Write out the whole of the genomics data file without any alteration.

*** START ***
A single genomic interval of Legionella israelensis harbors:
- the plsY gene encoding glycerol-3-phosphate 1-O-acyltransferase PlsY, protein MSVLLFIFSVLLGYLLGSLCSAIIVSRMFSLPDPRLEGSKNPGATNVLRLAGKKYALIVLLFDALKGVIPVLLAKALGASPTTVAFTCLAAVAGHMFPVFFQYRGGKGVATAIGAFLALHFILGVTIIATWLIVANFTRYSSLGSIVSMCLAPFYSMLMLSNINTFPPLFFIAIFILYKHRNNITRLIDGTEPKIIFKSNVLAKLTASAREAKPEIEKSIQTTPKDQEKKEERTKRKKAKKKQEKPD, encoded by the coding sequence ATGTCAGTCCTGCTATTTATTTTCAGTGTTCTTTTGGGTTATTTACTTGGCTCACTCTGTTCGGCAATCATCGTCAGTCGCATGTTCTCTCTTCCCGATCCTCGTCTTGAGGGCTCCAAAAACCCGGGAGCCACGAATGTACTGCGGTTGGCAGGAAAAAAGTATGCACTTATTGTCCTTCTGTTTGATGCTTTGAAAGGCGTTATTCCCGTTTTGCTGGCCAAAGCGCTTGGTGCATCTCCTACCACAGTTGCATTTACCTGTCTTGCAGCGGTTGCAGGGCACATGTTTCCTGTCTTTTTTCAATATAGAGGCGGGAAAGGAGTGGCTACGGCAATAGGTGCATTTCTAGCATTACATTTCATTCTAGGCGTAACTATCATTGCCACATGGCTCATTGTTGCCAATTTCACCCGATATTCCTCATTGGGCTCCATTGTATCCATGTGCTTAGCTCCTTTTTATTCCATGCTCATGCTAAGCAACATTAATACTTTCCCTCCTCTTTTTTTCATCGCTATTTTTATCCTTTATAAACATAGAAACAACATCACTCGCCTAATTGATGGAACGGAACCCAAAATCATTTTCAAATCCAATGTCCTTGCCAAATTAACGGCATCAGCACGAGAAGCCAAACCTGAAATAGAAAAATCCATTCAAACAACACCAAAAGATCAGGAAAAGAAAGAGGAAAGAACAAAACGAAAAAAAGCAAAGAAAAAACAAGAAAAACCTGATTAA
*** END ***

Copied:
A single genomic interval of Legionella israelensis harbors:
- the plsY gene encoding glycerol-3-phosphate 1-O-acyltransferase PlsY, protein MSVLLFIFSVLLGYLLGSLCSAIIVSRMFSLPDPRLEGSKNPGATNVLRLAGKKYALIVLLFDALKGVIPVLLAKALGASPTTVAFTCLAAVAGHMFPVFFQYRGGKGVATAIGAFLALHFILGVTIIATWLIVANFTRYSSLGSIVSMCLAPFYSMLMLSNINTFPPLFFIAIFILYKHRNNITRLIDGTEPKIIFKSNVLAKLTASAREAKPEIEKSIQTTPKDQEKKEERTKRKKAKKKQEKPD, encoded by the coding sequence ATGTCAGTCCTGCTATTTATTTTCAGTGTTCTTTTGGGTTATTTACTTGGCTCACTCTGTTCGGCAATCATCGTCAGTCGCATGTTCTCTCTTCCCGATCCTCGTCTTGAGGGCTCCAAAAACCCGGGAGCCACGAATGTACTGCGGTTGGCAGGAAAAAAGTATGCACTTATTGTCCTTCTGTTTGATGCTTTGAAAGGCGTTATTCCCGTTTTGCTGGCCAAAGCGCTTGGTGCATCTCCTACCACAGTTGCATTTACCTGTCTTGCAGCGGTTGCAGGGCACATGTTTCCTGTCTTTTTTCAATATAGAGGCGGGAAAGGAGTGGCTACGGCAATAGGTGCATTTCTAGCATTACATTTCATTCTAGGCGTAACTATCATTGCCACATGGCTCATTGTTGCCAATTTCACCCGATATTCCTCATTGGGCTCCATTGTATCCATGTGCTTAGCTCCTTTTTATTCCATGCTCATGCTAAGCAACATTAATACTTTCCCTCCTCTTTTTTTCATCGCTATTTTTATCCTTTATAAACATAGAAACAACATCACTCGCCTAATTGATGGAACGGAACCCAAAATCATTTTCAAATCCAATGTCCTTGCCAAATTAACGGCATCAGCACGAGAAGCCAAACCTGAAATAGAAAAATCCATTCAAACAACACCAAAAGATCAGGAAAAGAAAGAGGAAAGAACAAAACGAAAAAAAGCAAAGAAAAAACAAGAAAAACCTGATTAA